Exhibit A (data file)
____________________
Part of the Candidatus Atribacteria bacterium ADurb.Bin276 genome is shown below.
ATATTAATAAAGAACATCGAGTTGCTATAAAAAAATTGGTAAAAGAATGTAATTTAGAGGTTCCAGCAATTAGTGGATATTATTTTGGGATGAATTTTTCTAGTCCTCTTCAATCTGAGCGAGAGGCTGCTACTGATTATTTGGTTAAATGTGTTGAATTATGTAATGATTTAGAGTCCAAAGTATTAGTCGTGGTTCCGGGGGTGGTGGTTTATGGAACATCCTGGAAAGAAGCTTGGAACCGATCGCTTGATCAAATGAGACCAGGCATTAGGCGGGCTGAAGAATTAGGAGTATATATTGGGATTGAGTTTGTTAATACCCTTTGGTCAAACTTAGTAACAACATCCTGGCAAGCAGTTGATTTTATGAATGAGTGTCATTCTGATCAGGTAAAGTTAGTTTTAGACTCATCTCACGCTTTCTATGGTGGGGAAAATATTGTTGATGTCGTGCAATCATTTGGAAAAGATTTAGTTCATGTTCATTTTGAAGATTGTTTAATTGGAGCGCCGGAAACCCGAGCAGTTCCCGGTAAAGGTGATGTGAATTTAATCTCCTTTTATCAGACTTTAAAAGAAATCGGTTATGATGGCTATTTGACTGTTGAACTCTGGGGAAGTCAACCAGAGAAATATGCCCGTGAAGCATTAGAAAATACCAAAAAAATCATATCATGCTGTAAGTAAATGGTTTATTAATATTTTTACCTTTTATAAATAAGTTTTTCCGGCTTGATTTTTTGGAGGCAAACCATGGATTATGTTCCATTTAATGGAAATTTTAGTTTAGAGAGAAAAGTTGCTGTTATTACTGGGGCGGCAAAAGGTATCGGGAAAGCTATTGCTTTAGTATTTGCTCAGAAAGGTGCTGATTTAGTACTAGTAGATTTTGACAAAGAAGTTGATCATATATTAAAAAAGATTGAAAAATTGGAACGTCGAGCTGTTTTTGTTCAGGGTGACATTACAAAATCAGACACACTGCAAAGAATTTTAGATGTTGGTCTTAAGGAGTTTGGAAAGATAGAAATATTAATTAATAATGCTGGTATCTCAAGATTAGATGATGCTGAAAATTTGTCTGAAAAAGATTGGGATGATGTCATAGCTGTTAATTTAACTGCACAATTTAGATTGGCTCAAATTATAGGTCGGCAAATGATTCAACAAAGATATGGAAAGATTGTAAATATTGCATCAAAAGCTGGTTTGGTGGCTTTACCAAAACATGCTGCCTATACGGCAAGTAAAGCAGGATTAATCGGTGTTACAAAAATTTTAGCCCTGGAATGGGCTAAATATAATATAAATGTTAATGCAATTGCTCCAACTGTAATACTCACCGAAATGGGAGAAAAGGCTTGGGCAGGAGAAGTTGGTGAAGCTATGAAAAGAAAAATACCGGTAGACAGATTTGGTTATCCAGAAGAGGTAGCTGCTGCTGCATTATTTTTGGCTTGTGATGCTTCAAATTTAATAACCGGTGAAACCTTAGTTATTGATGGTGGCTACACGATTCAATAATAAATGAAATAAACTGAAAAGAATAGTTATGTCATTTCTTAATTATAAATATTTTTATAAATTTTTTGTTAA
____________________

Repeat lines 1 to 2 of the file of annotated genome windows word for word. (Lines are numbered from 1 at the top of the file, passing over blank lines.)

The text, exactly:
Part of the Candidatus Atribacteria bacterium ADurb.Bin276 genome is shown below.
ATATTAATAAAGAACATCGAGTTGCTATAAAAAAATTGGTAAAAGAATGTAATTTAGAGGTTCCAGCAATTAGTGGATATTATTTTGGGATGAATTTTTCTAGTCCTCTTCAATCTGAGCGAGAGGCTGCTACTGATTATTTGGTTAAATGTGTTGAATTATGTAATGATTTAGAGTCCAAAGTATTAGTCGTGGTTCCGGGGGTGGTGGTTTATGGAACATCCTGGAAAGAAGCTTGGAACCGATCGCTTGATCAAATGAGACCAGGCATTAGGCGGGCTGAAGAATTAGGAGTATATATTGGGATTGAGTTTGTTAATACCCTTTGGTCAAACTTAGTAACAACATCCTGGCAAGCAGTTGATTTTATGAATGAGTGTCATTCTGATCAGGTAAAGTTAGTTTTAGACTCATCTCACGCTTTCTATGGTGGGGAAAATATTGTTGATGTCGTGCAATCATTTGGAAAAGATTTAGTTCATGTTCATTTTGAAGATTGTTTAATTGGAGCGCCGGAAACCCGAGCAGTTCCCGGTAAAGGTGATGTGAATTTAATCTCCTTTTATCAGACTTTAAAAGAAATCGGTTATGATGGCTATTTGACTGTTGAACTCTGGGGAAGTCAACCAGAGAAATATGCCCGTGAAGCATTAGAAAATACCAAAAAAATCATATCATGCTGTAAGTAAATGGTTTATTAATATTTTTACCTTTTATAAATAAGTTTTTCCGGCTTGATTTTTTGGAGGCAAACCATGGATTATGTTCCATTTAATGGAAATTTTAGTTTAGAGAGAAAAGTTGCTGTTATTACTGGGGCGGCAAAAGGTATCGGGAAAGCTATTGCTTTAGTATTTGCTCAGAAAGGTGCTGATTTAGTACTAGTAGATTTTGACAAAGAAGTTGATCATATATTAAAAAAGATTGAAAAATTGGAACGTCGAGCTGTTTTTGTTCAGGGTGACATTACAAAATCAGACACACTGCAAAGAATTTTAGATGTTGGTCTTAAGGAGTTTGGAAAGATAGAAATATTAATTAATAATGCTGGTATCTCAAGATTAGATGATGCTGAAAATTTGTCTGAAAAAGATTGGGATGATGTCATAGCTGTTAATTTAACTGCACAATTTAGATTGGCTCAAATTATAGGTCGGCAAATGATTCAACAAAGATATGGAAAGATTGTAAATATTGCATCAAAAGCTGGTTTGGTGGCTTTACCAAAACATGCTGCCTATACGGCAAGTAAAGCAGGATTAATCGGTGTTACAAAAATTTTAGCCCTGGAATGGGCTAAATATAATATAAATGTTAATGCAATTGCTCCAACTGTAATACTCACCGAAATGGGAGAAAAGGCTTGGGCAGGAGAAGTTGGTGAAGCTATGAAAAGAAAAATACCGGTAGACAGATTTGGTTATCCAGAAGAGGTAGCTGCTGCTGCATTATTTTTGGCTTGTGATGCTTCAAATTTAATAACCGGTGAAACCTTAGTTATTGATGGTGGCTACACGATTCAATAATAAATGAAATAAACTGAAAAGAATAGTTATGTCATTTCTTAATTATAAATATTTTTATAAATTTTTTGTTAA